How to fulfil your rabbits’ needs

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How to fulfil your rabbits’ needs

Rabbits may seem like a low-maintenance pet but it is important to ensure that you are meeting their needs. We outline here the major welfare requirements that should be fulfilled for all rabbits. If you want to know more, the vets at your local Healthy Pet Club practice will be happy to help.

Welfare needs

For any animal, good welfare centres on 5 main topics:

  • Environment
  • Diet
  • Behaviour
  • Companionship
  • Healthcare.

Meeting these needs is actually a legal requirement.


Your rabbits should have a secure, well-ventilated living environment that provides:

  • Shelter from rain, sun, heat, cold, wind and draughts
  • Areas to sleep, rest, hide and exercise
    • The rabbits should be able to hide from each other if they want
    • Resting area: large enough to allow them to lie down and stretch out, stand up on their hind legs without their ears touching the ceiling, and move about easily
    • Exercise area: should allow them to stretch up to their full height and run (not just hop), and should contain raised areas
  • Enough safe, edible bedding (e.g., dust-free hay or straw) to keep your rabbits warm
  • Protection from predators
  • We would recommend a living area for 2 average sized rabbits to be a single enclosed area of at least 3m x 2m by 1m high. This floor space can include a sleeping area.
  • Toilet area/litter tray.

You must keep their environment clean – the living area should be cleaned daily, with a more thorough clean once/week.


You should provide:

  • Fresh, clean water and high quality hay/grass all the time
    o Hay and/or grass should represent the majority of your pets’ diet
    o Do not feed grass from dirty roadsides, or vegetation that may contain pesticides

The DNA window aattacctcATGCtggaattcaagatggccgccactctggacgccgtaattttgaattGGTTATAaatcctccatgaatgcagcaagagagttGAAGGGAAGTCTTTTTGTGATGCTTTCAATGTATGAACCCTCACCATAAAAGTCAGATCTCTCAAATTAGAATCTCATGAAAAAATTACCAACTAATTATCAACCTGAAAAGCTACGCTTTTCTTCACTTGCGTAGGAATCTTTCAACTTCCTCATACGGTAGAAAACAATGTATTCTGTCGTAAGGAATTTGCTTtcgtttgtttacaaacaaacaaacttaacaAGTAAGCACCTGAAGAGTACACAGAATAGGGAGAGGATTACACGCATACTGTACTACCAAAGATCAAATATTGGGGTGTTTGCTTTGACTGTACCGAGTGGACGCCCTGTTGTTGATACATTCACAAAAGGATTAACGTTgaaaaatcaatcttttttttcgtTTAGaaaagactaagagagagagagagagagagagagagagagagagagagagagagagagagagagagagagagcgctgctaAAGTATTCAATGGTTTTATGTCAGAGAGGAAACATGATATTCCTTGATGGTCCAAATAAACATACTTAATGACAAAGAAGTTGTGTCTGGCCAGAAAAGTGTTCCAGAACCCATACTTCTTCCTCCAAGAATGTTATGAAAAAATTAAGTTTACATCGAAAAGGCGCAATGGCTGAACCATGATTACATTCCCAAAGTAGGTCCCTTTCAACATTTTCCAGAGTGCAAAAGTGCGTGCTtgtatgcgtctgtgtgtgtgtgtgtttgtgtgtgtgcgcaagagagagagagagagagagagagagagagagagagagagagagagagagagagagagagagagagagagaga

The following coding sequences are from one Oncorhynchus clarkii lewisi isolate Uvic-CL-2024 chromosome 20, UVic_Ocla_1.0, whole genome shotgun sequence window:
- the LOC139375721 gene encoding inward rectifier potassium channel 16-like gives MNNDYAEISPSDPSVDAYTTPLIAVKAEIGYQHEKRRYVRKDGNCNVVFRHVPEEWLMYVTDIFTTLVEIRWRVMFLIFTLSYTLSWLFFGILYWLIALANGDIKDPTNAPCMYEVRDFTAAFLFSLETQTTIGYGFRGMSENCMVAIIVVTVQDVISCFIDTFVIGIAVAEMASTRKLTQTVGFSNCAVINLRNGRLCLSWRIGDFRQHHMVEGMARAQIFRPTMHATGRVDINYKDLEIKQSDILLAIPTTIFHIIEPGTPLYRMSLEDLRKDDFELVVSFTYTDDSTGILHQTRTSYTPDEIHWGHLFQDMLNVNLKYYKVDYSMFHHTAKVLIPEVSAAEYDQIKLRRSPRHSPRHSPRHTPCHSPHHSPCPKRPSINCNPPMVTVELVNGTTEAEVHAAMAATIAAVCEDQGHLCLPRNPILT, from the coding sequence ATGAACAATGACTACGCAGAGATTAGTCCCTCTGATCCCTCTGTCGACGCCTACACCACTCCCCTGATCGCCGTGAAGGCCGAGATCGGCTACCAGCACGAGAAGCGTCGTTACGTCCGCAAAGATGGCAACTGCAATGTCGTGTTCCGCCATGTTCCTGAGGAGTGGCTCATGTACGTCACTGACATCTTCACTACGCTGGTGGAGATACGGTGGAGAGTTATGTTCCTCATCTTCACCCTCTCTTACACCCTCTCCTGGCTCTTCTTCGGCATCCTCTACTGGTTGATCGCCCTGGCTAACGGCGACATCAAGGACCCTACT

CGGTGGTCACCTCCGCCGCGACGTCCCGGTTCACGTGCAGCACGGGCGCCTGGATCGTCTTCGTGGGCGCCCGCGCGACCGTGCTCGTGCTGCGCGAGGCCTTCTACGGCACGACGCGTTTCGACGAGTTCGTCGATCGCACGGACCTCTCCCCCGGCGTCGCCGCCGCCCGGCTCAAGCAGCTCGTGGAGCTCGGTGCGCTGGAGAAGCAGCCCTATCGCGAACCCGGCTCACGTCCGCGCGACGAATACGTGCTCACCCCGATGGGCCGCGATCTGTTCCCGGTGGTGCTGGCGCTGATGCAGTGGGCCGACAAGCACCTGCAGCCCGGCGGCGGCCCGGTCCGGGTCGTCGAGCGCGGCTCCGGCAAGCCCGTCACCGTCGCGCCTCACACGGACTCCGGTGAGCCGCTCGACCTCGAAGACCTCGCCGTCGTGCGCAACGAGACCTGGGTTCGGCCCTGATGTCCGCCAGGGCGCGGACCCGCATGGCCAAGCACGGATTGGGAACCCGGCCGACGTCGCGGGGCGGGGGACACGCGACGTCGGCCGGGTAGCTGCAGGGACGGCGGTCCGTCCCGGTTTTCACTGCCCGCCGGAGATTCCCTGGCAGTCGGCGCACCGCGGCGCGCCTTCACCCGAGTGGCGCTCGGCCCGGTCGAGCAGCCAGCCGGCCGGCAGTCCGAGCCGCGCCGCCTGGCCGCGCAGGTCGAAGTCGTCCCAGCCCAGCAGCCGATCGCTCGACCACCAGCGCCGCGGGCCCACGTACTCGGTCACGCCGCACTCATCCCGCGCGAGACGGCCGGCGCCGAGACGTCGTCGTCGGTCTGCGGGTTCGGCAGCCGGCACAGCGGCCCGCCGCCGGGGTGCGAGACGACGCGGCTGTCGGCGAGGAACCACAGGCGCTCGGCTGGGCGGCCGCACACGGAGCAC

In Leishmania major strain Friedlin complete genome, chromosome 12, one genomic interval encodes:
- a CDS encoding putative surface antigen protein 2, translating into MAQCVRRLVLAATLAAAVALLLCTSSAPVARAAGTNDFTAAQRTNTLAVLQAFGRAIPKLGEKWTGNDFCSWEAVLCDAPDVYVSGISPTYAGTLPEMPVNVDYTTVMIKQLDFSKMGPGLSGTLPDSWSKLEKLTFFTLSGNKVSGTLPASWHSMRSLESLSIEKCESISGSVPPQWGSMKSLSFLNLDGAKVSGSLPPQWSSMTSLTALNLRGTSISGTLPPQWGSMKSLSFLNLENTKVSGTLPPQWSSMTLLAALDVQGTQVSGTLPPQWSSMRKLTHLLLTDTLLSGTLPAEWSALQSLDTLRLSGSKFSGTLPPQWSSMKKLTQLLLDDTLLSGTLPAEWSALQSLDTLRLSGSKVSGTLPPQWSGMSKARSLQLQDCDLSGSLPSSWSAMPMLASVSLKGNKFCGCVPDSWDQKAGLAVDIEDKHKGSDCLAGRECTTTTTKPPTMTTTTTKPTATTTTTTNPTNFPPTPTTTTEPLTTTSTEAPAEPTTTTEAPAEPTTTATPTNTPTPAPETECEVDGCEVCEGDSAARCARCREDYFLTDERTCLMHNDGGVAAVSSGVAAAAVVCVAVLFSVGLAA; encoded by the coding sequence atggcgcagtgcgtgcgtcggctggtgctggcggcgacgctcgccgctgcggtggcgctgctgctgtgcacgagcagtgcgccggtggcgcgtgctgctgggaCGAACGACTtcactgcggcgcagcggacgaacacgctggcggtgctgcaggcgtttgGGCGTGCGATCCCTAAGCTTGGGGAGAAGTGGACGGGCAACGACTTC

• Some leafy green vegetables, herbs or safe weeds every day.

It is OK to feed rabbit pellets, but only in small amounts; muesli-type feeds, commercial rabbit treats and human foods are not appropriate. Do not overfeed fruits, carrots (high in sugar) or allow your rabbits to become overweight.


It is important that your rabbits can exhibit normal behaviour. This includes:

  • Providing access to a large, secure exercise area, preferably all the time, but particularly at dawn and dusk
  • Giving opportunities to play with chew toys, and friendly rabbits and/or people
  • Providing somewhere to dig.


It is extremely important that all rabbits have another rabbit for company. Introducing unfamiliar rabbits may be tricky, though, so take expert advice. Also, be sure to play with your rabbits every day – they will enjoy your company.


Check your rabbits daily. In particular look for:

  • Changes in behaviour
  • Poor appetite
  • Long nails or teeth
  • Injuries
  • Urine, faeces or flystrike¬†round your rabbits’ bottoms and tails (do this twice/day in summer).

It is also important that they are fully vaccinated, and have an annual veterinary health check.

If you notice anything unusual, contact your vet immediately.

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